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Amazon is adding new employee healthcare centers in Michigan and California as part of its larger effort make accessing healthcare easier for its workers.
Last year, Amazon partnered with Crossover Health, a healthcare company that offers in-person and virtual care, to open employee healthcare centers nationwide. The initial pledge was 20 healthcare centers, but Crossover Health announced Thursday that they have completed their plan, scaling the total number back to 17 locations spread across Texas, Arizona, Kentucky, California, and Michigan.
The newest clinics, which are called Neighborhood Health Centers, are opening near Detroit, Michigan, and in the San Bernardino and Moreno Valley regions in California.
The clinics are not open to the public — they are intended to serve Amazon employees and their families and get them to take advantage of their healthcare benefits, which can be difficult given their work schedule, Derek Rubino, senior program manager of workplace health and safety special programs at Amazon, told The Detroit News.
“It’s not always conducive to your traditional 9-5, Monday through Friday clinic,” he said. “So we took these health centers and we looked at where our people lived and work and we brought it right to them and we could tailor it to how an Amazonian works since it’s not open to the public.”
The clinics will be open from 7 a.m. to 11 p.m., according to The Detroit News. With the latest rollout, over 75% of Amazon’s employees are located within 10 miles of one of the healthcare centers.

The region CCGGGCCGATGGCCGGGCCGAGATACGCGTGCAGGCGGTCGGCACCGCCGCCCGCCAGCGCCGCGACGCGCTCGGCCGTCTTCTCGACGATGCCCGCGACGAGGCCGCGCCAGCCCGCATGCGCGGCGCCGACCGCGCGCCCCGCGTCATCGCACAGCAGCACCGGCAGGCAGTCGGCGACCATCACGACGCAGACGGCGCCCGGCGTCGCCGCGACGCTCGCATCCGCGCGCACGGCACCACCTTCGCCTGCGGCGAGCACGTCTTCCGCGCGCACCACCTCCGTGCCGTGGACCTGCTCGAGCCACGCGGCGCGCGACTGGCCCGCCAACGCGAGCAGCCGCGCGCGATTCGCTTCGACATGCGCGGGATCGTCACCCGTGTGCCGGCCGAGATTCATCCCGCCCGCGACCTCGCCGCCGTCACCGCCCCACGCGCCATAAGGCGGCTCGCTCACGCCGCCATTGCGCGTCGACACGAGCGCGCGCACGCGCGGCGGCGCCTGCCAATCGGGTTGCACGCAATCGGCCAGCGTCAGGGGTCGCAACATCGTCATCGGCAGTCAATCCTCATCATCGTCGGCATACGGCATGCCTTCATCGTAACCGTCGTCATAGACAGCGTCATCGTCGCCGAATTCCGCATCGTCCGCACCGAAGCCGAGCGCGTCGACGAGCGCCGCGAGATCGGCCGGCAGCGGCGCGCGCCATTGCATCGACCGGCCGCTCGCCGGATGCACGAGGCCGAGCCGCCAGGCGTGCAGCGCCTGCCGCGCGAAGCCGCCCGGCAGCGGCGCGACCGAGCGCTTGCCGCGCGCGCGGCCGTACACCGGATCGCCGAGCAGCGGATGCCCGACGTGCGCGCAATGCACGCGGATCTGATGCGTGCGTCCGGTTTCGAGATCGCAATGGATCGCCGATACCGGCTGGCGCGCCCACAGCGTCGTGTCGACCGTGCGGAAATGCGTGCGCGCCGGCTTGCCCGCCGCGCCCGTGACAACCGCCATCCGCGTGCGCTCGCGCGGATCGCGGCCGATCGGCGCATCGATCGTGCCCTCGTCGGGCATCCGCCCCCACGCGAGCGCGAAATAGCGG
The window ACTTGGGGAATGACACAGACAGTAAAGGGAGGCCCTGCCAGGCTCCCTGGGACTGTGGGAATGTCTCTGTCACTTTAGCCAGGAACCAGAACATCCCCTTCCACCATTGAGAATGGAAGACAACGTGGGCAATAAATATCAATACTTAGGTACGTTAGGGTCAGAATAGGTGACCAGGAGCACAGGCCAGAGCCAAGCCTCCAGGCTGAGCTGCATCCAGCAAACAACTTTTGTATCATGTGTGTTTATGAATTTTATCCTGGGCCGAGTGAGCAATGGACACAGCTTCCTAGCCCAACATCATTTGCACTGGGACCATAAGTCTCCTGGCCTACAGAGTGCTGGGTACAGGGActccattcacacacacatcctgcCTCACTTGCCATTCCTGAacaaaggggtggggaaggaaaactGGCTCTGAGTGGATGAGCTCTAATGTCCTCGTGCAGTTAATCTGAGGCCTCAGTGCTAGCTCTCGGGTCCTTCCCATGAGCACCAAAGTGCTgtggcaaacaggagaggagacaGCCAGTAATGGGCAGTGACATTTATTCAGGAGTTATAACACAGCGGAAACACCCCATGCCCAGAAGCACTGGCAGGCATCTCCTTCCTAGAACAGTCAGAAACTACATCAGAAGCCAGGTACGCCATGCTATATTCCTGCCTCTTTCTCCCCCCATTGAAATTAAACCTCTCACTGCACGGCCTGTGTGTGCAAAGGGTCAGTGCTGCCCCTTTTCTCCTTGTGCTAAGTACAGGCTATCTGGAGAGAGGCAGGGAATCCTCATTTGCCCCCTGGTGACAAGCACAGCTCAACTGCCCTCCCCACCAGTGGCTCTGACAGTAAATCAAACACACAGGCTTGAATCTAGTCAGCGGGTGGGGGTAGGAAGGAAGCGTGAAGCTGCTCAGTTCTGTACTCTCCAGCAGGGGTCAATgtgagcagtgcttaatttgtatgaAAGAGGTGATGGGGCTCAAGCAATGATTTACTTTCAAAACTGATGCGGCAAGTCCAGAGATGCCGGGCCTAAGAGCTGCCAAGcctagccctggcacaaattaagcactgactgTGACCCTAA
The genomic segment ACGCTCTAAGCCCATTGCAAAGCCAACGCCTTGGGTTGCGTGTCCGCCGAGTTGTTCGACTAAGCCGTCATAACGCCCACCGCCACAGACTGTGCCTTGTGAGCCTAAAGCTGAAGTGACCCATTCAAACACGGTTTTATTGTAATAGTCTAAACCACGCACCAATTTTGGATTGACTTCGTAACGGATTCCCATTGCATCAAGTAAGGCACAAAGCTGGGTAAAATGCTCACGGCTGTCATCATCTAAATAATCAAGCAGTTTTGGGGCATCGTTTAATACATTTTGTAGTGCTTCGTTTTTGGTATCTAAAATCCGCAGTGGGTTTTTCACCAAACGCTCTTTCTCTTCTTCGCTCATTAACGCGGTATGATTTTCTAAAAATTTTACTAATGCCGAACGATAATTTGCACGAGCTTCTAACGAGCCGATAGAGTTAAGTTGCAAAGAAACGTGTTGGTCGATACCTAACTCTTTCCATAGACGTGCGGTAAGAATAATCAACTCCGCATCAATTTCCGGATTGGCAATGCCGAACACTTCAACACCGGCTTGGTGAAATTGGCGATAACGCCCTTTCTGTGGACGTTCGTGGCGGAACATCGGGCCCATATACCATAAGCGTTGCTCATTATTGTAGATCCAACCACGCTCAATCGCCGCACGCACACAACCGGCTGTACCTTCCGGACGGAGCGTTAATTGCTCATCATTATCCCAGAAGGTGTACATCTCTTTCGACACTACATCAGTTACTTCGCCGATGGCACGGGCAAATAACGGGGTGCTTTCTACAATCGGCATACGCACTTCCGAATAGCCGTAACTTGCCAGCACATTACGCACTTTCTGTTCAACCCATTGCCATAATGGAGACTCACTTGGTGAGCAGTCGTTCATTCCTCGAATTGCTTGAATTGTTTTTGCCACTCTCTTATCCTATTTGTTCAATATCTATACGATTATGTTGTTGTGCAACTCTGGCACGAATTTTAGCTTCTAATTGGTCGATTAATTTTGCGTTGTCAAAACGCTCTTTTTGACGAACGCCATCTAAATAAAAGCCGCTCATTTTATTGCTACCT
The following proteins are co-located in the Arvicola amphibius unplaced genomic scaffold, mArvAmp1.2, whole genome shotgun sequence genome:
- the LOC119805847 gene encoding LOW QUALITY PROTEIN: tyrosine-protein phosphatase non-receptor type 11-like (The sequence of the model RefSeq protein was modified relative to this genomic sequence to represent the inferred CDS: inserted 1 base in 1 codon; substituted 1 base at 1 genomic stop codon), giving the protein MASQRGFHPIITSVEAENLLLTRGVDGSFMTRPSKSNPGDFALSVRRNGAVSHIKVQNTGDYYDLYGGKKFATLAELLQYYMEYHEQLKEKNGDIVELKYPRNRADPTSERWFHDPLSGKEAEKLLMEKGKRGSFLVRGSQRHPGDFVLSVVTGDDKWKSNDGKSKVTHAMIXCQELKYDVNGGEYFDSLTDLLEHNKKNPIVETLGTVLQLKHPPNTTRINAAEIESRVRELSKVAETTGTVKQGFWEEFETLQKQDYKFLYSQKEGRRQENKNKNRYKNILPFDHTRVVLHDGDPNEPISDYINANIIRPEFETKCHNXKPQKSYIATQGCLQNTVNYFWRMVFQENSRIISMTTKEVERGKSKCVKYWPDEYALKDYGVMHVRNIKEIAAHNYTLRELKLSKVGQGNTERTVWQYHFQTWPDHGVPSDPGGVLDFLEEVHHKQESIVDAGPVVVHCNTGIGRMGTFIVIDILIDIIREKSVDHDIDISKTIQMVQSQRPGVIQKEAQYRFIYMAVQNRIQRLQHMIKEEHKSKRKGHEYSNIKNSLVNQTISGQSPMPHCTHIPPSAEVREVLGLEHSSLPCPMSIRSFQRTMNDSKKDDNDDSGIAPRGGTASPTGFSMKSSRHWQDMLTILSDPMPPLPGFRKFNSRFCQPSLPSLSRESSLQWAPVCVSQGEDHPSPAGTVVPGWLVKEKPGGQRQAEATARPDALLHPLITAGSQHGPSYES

Eventually, workers will be able to get their COVID-19 vaccine at the clinics.
The new healthcare centers are one piece of Amazon’s broader plan to push into the $3.8 trillion healthcare industry. Amazon produced a health-tracking wearables, has pushed into the prescription drug business, and is building Amazon Care, which would provide primary care to employees at other companies, not just Amazon.
Jeff Becker, a healthcare analyst at Forrester, told Insider’s Blake Dodge last November, that Amazon’s moves into healthcare, particularly initiatives like Amazon Care, follow a standard route for the company: build tools that solve problems internally, then turn them into external products or services.
“They’re solving for healthcare costs the same way they were solving for infrastructure,” Becker said. “And if they are able to do it, they will commercialize that. They would never just sit on it.”
Blake Dodge contributed reporting for this story.
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